By Adrian Gostick & Chester Elton

1. The Rise of the Millennials in the Workplace

By 2025, Millennials will make up 75% of the US workforce, creating a dramatic change in the way Boomers and Gen-Xers must manage team productivity. The good news is that Millennials bring unique strengths to their work—creativity, drive, and technological aptitude—but some of their needs present challenges to managers. For instance, they are demanding more individual coaching and feedback, focused career development, and recognition for their achievements—and most organizations have not shifted to meet those needs.

The best managers are discovering that when they truly understand their employees’ motivations and begin to sculpt jobs to help Millennials feel purpose and growth, they can cut younger worker turnover. In our latest book, The Best Team Wins, we quote placement executives with the Harvard Business School who say firms recruiting MBAs have a huge competitive advantage when they emphasize a real commitment to helping younger workers develop their careers—and then following through. After all, it usually takes years to affect an employee’s compensation in a meaningful way. And yet what every manager can do is help their people learn and grow.

2. Culture and Engagement

According to a global study of 32,000 executives by Willis Towers Watson, 90% of senior leaders recognize the value of employee engagement, and 79% consider engagement a key driver of business success, but only 24% of executives believe people in their work cultures are engaged enough to drive their businesses forward. Despite all the effort organizations have put into engaging their people over the past few decades, employee engagement levels remain flat overall. Obviously, something is missing.

We have surveyed more than 850,000 people on workplace issues and found that the best cultures properly incorporate motivators at work by managing to the one. Let us explain: Conventional wisdom was that all employees should be treated equally because it’s fair. That’s old-school thinking, and our most sophisticated clients have found it prevents their managers from getting the best out of each individual. What the best clients are doing is forging customized work motivators and engagement paths to help employees do a little more of what they find motivating and a little less of what frustrates them—and this is significantly increasing engagement levels in workers. It’s a new paradigm in employee engagement—managing to the one—and can lead to big results.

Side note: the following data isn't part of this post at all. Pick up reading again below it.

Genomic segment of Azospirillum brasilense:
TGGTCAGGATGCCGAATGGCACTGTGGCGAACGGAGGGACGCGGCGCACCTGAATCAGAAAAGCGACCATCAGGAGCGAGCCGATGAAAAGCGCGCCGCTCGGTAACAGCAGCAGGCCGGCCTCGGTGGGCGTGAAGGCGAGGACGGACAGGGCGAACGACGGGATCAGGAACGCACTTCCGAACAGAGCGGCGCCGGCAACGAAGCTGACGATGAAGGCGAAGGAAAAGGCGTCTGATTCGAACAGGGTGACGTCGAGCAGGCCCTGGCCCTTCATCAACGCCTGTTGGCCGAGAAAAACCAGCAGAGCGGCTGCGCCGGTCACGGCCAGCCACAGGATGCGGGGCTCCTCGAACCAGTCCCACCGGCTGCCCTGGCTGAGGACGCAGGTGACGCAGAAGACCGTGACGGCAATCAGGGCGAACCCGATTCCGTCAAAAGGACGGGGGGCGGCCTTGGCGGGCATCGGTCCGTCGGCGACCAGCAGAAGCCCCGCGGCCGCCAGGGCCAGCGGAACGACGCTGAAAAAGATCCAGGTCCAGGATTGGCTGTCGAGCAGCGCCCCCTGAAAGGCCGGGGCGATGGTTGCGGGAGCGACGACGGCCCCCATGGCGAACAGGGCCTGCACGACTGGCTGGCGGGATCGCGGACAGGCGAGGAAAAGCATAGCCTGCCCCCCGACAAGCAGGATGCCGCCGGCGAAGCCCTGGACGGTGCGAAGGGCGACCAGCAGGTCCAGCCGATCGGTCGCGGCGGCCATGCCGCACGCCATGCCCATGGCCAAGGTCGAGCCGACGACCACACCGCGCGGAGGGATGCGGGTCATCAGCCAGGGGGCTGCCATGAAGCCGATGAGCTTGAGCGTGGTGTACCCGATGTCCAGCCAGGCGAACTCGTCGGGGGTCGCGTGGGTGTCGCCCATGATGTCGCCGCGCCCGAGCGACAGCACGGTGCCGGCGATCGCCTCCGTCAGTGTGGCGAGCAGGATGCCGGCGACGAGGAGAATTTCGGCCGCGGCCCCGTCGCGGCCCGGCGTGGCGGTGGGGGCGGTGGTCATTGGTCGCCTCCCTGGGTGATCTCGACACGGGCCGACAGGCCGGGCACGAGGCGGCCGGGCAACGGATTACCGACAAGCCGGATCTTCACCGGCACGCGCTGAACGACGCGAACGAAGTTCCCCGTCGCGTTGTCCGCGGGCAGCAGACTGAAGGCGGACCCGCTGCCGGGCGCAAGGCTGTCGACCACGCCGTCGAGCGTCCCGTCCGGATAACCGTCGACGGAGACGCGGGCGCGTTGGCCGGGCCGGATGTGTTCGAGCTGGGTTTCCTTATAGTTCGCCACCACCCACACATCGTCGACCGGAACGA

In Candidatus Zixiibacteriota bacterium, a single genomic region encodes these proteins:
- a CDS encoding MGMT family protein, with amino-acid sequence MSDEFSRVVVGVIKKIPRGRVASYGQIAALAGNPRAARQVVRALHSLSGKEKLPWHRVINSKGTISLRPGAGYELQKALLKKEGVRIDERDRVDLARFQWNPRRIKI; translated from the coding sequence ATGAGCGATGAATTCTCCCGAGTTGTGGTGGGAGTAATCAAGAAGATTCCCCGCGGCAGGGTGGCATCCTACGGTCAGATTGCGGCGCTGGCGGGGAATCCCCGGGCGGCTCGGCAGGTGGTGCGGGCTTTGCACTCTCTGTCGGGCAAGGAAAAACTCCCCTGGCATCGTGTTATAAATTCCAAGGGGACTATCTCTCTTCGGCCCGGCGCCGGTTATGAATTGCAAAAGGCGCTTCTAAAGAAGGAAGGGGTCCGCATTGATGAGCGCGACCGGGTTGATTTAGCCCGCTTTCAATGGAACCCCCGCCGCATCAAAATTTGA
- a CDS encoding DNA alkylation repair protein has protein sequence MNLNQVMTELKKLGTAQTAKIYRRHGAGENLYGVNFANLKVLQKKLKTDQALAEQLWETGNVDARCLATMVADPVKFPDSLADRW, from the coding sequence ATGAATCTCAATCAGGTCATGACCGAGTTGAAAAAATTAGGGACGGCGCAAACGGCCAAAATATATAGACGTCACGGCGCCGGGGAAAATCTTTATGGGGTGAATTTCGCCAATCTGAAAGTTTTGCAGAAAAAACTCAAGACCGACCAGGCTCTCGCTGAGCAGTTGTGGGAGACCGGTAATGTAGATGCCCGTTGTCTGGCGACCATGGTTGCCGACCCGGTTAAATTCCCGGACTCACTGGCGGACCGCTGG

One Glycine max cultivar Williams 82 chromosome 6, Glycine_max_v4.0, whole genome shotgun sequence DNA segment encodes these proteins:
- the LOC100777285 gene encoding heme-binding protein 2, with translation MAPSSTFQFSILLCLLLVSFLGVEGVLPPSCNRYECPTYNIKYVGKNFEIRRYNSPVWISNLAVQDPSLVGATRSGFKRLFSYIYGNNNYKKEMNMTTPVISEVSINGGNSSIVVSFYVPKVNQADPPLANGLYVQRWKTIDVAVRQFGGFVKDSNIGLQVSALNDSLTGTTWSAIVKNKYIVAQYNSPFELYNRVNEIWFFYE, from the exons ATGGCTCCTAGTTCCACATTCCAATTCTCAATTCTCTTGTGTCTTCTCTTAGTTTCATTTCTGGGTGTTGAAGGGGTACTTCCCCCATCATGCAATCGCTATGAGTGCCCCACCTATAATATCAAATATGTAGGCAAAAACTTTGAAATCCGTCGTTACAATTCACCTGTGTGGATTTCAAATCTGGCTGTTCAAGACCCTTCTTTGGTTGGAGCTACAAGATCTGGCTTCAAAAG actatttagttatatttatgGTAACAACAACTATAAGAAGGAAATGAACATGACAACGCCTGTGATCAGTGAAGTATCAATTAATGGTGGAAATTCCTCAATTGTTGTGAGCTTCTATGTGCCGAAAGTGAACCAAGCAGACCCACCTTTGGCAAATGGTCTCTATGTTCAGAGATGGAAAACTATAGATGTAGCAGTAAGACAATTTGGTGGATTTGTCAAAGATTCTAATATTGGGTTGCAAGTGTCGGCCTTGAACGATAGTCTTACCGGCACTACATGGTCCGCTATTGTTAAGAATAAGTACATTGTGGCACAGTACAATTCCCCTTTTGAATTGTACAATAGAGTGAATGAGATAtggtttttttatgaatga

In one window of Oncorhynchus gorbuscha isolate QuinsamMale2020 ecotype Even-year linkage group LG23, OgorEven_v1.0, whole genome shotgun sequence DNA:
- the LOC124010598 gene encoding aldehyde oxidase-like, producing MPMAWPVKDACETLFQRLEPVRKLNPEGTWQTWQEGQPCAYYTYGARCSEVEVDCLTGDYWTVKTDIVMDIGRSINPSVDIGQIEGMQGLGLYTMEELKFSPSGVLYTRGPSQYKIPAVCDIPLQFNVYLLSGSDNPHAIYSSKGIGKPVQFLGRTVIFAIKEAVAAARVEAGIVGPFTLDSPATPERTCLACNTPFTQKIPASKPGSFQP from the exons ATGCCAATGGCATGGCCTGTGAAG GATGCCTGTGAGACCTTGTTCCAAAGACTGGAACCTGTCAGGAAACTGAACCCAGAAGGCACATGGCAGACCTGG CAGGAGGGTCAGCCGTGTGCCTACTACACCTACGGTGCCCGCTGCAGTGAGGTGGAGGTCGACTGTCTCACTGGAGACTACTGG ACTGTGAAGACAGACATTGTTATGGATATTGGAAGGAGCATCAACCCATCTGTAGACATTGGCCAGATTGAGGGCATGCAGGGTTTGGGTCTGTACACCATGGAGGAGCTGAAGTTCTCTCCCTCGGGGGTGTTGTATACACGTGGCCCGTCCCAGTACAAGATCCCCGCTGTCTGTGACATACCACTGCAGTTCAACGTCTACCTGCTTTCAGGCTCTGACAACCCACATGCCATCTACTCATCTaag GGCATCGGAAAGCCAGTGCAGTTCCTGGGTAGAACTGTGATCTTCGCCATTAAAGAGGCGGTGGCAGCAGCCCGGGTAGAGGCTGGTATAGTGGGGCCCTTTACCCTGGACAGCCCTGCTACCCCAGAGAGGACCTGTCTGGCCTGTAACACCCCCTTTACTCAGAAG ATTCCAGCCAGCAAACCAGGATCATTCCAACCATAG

3. Growing Despite Agile Competition

In today’s turbulent markets, it’s vital to develop organizational agility—identifying and capturing opportunities more quickly than rivals. McKinsey found the benefits of enhanced agility include higher revenues, more satisfied customers and employees, improved operational efficiency, and a faster time to market—all good stuff.

While most leaders we speak with know their competitive advantage comes from their people, few truly know how to get their people to be innovative. As our team conducts training on workplace motivators within organizations, it’s amazing how often senior leaders of old-school businesses ask us to push their people to take more smart risks and challenge the status quo. They are desperate for agility. The solution comes as you start developing a culture where people feel psychologically safe to speak up and have their voices heard, all with a positive emphasis on achieving. That begins with defining what agility means in your culture and making concrete commitments to change, and it means creating a safe place for taking risks and debating issues.

4. Diversity and Inclusion

In a study done by MIT engineers, researchers found the most successful teams were the most diverse. Every day we speak with leaders concerned about diversity and inclusion issues. Many think of diversity in terms of gender, ethnicity, age, etc.—and those are important—but the smart leaders we work with recognize another kind of diversity and inclusion that is just as powerful: Differences in work styles or how people think about, organize, and complete their tasks. When team members have the same style, which happens often, they tend to underperform. For instance, if everyone has an analytical approach to work and dislikes disruption, out-of-the-box new product development is almost impossible.

Managers must start to think about what motivates each of their people to make assignments that can best utilize people’s specific drivers and help them work better with their teammates. The goal is to create teams of diverse employees who look at work challenges in different, innovative ways. Schedule a call with FindMojo to get your copy of The Motivators Assessment.

Leave a Reply